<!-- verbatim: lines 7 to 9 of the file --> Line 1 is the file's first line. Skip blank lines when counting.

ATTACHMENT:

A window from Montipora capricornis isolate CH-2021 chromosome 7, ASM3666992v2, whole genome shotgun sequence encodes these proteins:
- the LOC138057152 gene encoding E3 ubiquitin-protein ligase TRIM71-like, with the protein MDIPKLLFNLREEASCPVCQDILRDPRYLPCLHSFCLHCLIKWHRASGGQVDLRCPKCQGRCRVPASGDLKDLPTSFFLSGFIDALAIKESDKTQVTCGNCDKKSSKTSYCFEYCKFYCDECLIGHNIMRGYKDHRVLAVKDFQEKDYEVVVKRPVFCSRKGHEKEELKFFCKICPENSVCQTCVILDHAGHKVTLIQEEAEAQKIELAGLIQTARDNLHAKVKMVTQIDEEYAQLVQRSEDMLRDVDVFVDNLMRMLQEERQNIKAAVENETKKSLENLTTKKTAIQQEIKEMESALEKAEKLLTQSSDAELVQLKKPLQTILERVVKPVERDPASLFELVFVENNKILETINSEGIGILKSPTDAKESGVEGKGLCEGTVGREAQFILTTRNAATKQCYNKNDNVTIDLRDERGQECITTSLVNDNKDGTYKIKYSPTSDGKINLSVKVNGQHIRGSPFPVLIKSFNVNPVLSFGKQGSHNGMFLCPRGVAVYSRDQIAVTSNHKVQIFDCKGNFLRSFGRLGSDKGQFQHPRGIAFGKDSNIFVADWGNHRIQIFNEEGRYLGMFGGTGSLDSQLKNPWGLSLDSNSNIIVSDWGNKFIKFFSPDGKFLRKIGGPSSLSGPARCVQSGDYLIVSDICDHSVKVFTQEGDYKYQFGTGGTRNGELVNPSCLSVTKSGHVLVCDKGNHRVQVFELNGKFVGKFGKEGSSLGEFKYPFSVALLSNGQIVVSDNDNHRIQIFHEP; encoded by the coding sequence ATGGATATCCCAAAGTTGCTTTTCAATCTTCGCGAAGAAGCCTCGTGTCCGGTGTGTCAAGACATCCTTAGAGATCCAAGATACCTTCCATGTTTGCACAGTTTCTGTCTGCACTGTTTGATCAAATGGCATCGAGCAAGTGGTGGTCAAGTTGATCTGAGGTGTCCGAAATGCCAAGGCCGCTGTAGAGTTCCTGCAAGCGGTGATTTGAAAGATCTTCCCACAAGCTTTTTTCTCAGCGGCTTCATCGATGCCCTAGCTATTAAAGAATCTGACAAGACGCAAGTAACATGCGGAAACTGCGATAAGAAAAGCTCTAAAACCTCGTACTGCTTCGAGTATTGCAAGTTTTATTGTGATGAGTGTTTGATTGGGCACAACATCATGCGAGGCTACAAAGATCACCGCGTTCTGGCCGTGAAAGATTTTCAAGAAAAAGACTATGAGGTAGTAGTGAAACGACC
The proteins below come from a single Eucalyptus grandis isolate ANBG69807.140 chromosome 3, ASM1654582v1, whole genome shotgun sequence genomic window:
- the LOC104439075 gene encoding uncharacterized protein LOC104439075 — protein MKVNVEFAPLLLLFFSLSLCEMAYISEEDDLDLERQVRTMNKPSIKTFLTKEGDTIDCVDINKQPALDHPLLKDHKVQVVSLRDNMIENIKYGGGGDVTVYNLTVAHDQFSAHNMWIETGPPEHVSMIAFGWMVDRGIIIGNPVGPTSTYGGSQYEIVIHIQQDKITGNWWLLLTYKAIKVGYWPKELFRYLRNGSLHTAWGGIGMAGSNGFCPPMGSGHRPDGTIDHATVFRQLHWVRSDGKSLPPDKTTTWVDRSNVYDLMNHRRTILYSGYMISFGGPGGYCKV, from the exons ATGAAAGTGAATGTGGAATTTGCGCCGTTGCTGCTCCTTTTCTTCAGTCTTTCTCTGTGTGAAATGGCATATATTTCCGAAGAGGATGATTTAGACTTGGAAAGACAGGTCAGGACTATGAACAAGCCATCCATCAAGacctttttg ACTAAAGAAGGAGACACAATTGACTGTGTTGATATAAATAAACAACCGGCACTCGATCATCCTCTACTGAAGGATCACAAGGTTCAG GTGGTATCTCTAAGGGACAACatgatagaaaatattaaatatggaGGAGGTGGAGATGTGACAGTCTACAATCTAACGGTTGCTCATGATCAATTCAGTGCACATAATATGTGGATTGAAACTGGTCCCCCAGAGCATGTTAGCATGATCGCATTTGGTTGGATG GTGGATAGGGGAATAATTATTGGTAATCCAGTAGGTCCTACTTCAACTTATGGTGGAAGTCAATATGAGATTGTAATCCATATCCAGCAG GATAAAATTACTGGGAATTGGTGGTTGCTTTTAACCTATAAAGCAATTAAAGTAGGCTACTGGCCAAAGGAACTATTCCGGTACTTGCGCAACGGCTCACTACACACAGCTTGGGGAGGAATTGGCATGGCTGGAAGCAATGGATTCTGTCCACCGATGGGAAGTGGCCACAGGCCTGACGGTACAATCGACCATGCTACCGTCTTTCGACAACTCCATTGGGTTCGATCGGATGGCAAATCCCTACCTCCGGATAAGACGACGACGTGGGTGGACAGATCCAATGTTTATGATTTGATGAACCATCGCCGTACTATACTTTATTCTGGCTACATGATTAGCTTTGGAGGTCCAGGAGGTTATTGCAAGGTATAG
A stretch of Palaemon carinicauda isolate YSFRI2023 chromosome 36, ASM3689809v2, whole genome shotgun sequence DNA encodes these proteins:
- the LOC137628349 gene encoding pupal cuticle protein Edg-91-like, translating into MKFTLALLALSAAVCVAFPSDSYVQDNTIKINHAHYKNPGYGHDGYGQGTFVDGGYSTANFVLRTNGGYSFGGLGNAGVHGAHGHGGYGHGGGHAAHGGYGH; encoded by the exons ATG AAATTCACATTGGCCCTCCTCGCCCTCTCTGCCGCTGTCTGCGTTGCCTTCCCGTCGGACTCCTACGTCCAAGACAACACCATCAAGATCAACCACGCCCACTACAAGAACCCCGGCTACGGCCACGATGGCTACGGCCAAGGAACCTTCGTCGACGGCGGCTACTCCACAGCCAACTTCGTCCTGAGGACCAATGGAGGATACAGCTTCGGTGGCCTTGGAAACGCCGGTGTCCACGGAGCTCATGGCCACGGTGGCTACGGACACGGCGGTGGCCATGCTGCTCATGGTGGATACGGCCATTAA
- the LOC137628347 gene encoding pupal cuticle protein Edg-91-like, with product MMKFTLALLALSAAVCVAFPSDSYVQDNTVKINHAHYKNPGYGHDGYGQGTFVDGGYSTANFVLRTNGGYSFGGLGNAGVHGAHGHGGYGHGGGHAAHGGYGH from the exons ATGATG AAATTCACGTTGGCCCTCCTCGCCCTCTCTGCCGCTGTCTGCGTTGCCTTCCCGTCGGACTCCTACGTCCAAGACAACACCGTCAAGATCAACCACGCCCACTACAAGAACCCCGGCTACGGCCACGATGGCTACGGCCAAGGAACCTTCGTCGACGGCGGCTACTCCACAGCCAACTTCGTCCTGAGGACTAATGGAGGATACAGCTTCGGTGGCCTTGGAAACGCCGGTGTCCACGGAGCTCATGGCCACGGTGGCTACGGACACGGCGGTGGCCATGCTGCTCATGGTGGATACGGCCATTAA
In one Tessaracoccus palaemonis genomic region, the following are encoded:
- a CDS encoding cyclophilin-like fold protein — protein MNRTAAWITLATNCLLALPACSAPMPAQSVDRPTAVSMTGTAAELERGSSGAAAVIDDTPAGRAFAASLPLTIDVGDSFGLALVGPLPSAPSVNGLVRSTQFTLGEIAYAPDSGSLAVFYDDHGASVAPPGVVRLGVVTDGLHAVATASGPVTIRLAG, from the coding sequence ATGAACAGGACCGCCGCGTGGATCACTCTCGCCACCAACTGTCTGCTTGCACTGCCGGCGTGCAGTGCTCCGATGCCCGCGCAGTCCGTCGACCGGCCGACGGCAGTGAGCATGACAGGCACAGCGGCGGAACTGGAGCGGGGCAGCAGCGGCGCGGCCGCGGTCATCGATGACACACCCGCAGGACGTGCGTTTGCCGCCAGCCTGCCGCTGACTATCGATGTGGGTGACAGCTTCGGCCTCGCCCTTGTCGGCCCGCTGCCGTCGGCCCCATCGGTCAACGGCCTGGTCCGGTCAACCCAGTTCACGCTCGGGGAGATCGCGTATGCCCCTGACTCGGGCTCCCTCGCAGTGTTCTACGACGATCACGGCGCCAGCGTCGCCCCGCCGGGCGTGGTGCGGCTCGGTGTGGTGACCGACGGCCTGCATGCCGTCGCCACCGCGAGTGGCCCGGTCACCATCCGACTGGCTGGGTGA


- the LOC137628347 gene encoding pupal cuticle protein Edg-91-like, with product MMKFTLALLALSAAVCVAFPSDSYVQDNTVKINHAHYKNPGYGHDGYGQGTFVDGGYSTANFVLRTNGGYSFGGLGNAGVHGAHGHGGYGHGGGHAAHGGYGH from the exons ATGATG AAATTCACGTTGGCCCTCCTCGCCCTCTCTGCCGCTGTCTGCGTTGCCTTCCCGTCGGACTCCTACGTCCAAGACAACACCGTCAAGATCAACCACGCCCACTACAAGAACCCCGGCTACGGCCACGATGGCTACGGCCAAGGAACCTTCGTCGACGGCGGCTACTCCACAGCCAACTTCGTCCTGAGGACTAATGGAGGATACAGCTTCGGTGGCCTTGGAAACGCCGGTGTCCACGGAGCTCATGGCCACGGTGGCTACGGACACGGCGGTGGCCATGCTGCTCATGGTGGATACGGCCATTAA
In one Tessaracoccus palaemonis genomic region, the following are encoded:
- a CDS encoding cyclophilin-like fold protein — protein MNRTAAWITLATNCLLALPACSAPMPAQSVDRPTAVSMTGTAAELERGSSGAAAVIDDTPAGRAFAASLPLTIDVGDSFGLALVGPLPSAPSVNGLVRSTQFTLGEIAYAPDSGSLAVFYDDHGASVAPPGVVRLGVVTDGLHAVATASGPVTIRLAG, from the coding sequence ATGAACAGGACCGCCGCGTGGATCACTCTCGCCACCAACTGTCTGCTTGCACTGCCGGCGTGCAGTGCTCCGATGCCCGCGCAGTCCGTCGACCGGCCGACGGCAGTGAGCATGACAGGCACAGCGGCGGAACTGGAGCGGGGCAGCAGCGGCGCGGCCGCGGTCATCGATGACACACCCGCAGGACGTGCGTTTGCCGCCAGCCTGCCGCTGACTATCGATGTGGGTGACAGCTTCGGCCTCGCCCTTGTCGGCCCGCTGCCGTCGGCCCCATCGGTCAACGGCCTGGTCCGGTCAACCCAGTTCACGCTCGGGGAGATCGCGTATGCCCCTGACTCGGGCTCCCTCGCAGTGTTCTACGACGATCACGGCGCCAGCGTCGCCCCGCCGGGCGTGGTGCGGCTCGGTGTGGTGACCGACGGCCTGCATGCCGTCGCCACCGCGAGTGGCCCGGTCACCATCCGACTGGCTGGGTGA